The Observant Astronomer

The passing scene as observed by an observant Jew, who daylights as an astronomer.

Thursday, August 24, 2006

Defining "Planet" III

After having ten days to think about, and discuss the issue, the International Astronomical Union General Assembly has declared itself on the definition of planet. (You can read the on-line part of the discussion in this electronic supplement to the GA newspaper.)

Their discussions have led to a revised set of definitions. These are in two resolutions, each with a possible amendment.

Resolution 5 (Resolutions 1-4 relate to coordinate systems in space and time and IAU housekeeping) is the planet definition resolution. It divides the solar system into three groups: Planets, dwarf planets, and Small Solar System Bodies, as follows:
(1) A planet is a celestial body that (a) is in orbit around the Sun, (b) has sufficient mass for its self-gravity to overcome rigid body forces so that it assumes a hydrostatic equilibrium (nearly round) shape, and (c) has cleared the neighbourhood around its orbit.
What's new here is clause (c). The idea here is that a planet dominates the mass distribution in its immediate vicinity. There can be a small amount of stuff left (e.g. the Trojan asteroids associated with Jupiter), but any number of similarly-sized objects in similar orbits violates this clause. Thus both Ceres and Pluto are excluded. Historically, this is how Ceres was demoted the first time, and now Pluto has joined it in the next category. The end result is that there are eight currently known planets. (The amendment would have added "classical" to this definition, leaving the word "planet" on its own still undefined, but this was defeated.)

(2) A dwarf planet is a celestial body that (a) is in orbit around the Sun, (b) has sufficient mass for its self-gravity to overcome rigid body forces so that it assumes a hydrostatic equilibrium (nearly round) shape, (c) has not cleared the neighbourhood around its orbit, and (d) is not a satellite.
The new clauses here are (c) and (d). Clause (c) distinquishes the dwarf planets, while (d) excludes Charon in particular. There are no double planets under this definition.

(3) All other objects except satellites orbiting the Sun shall be referred to collectively as "Small Solar System Bodies".
This term replaces "minor planet" now that the dwarf planets have been segregated out. This term is very unwieldy and I suspect something else will come into general use. Half the time I get the "S"s mixed up and say "Solar System Small Bodies".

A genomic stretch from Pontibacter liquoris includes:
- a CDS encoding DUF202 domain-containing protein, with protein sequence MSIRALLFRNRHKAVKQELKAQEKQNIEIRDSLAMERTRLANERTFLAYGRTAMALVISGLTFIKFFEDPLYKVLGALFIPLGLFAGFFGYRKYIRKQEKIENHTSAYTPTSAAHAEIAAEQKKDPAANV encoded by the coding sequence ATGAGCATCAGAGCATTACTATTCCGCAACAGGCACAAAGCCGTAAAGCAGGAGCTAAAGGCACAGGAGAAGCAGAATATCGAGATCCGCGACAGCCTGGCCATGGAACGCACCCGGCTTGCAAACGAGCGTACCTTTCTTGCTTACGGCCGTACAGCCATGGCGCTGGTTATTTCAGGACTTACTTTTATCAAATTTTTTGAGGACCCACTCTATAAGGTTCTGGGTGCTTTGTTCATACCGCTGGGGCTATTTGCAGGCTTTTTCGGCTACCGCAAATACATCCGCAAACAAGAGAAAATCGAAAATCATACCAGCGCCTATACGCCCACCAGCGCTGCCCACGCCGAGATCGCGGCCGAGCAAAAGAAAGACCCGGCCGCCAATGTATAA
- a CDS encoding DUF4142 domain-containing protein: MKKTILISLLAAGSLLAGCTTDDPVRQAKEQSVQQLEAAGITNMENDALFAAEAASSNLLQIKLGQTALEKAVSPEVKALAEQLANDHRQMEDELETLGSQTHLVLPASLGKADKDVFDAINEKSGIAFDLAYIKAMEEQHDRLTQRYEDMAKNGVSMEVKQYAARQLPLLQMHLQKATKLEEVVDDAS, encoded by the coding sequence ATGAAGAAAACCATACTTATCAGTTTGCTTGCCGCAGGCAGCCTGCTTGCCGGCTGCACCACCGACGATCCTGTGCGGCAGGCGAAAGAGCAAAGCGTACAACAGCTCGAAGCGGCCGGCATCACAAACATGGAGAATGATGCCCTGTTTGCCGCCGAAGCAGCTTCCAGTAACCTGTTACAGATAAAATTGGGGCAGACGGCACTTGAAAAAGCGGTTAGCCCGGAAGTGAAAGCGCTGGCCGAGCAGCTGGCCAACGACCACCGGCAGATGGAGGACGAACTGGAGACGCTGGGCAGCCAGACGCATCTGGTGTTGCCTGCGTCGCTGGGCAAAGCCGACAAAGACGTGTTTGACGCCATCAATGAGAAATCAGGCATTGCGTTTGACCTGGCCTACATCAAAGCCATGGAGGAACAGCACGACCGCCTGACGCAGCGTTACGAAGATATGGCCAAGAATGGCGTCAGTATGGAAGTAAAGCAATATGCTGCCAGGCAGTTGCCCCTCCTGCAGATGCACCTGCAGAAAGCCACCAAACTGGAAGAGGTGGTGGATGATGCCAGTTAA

Resolution 6 defines a new class of object dwarf planet with Pluto as the prototype. Up until now we've been calling them they've been included under the rubric of "Kuiper Belt objects", but the failed amendment would have changed this to called them "plutonian objects".

Left undecided was what we should call the current asteroid belt, now that it is made up of a combination of dwarf planets and small bodies. Shall these be '"ceresian objects" travelling in the "ceresian object belt"?

UPDATE: except satellites in paragraph 3 was a late amendment according to my source in Prague who has also clarified the purpose of Resolution 6. The amendment was very narrowly defeated, and an "IUA process" will be established to come up with a better name.

Tisha b'Av

(I know Tisha b'Av was three weeks ago, but I figure better to post this now than to leave it on the drive for a year.)

If Tisha b'Av is the most difficult fast, it isn't because of its length, or even because it starts and ends late (at extreme northern latitudes anyway). No, it is difficult because it is the most boring of all the fast days. Yom Kippur is longer, but you are kept so busy, and, one hopes, spiritually heightened, with all the goings on that there often isn't time to think about your empty stomach. But on Tisha b'Av? I know someone who spends most of The Nine Days trying to figure out what she can do on the day itself. Perhaps "This", or "That" useful, productive occupation. My response is that you're not permitted to do This or That because you are supposed to sit on the floor and cry because the Beis Hamikdash is in ruins. For most of us, though, that's a pretty difficult level to reach.

One year, I went to the Kotel on Tisha b'Av. After maariv and Eicha, a neighbour invited us to go up to up to Yerushalayim with his family, so we all piled into their station wagon and went. We had to park some distance away, but then we walked into the Old City to get as close as we could to that focal ruin. It must have been around one in the morning at this point. The crowds had gone home, but some people still lingered. I expected strong displays of emotion, crying and weeping. Visible sadness, at the very least. Instead it was almost a festive atmosphere. Some sat on the stone paving of the plaza and chatted. Others were still saying kinos. There was a sense of waiting for something, but no one was quite sure what. Standing at the Kotel, looking up at the place where the Temple ought to stand, I tried to feel something, but couldn't.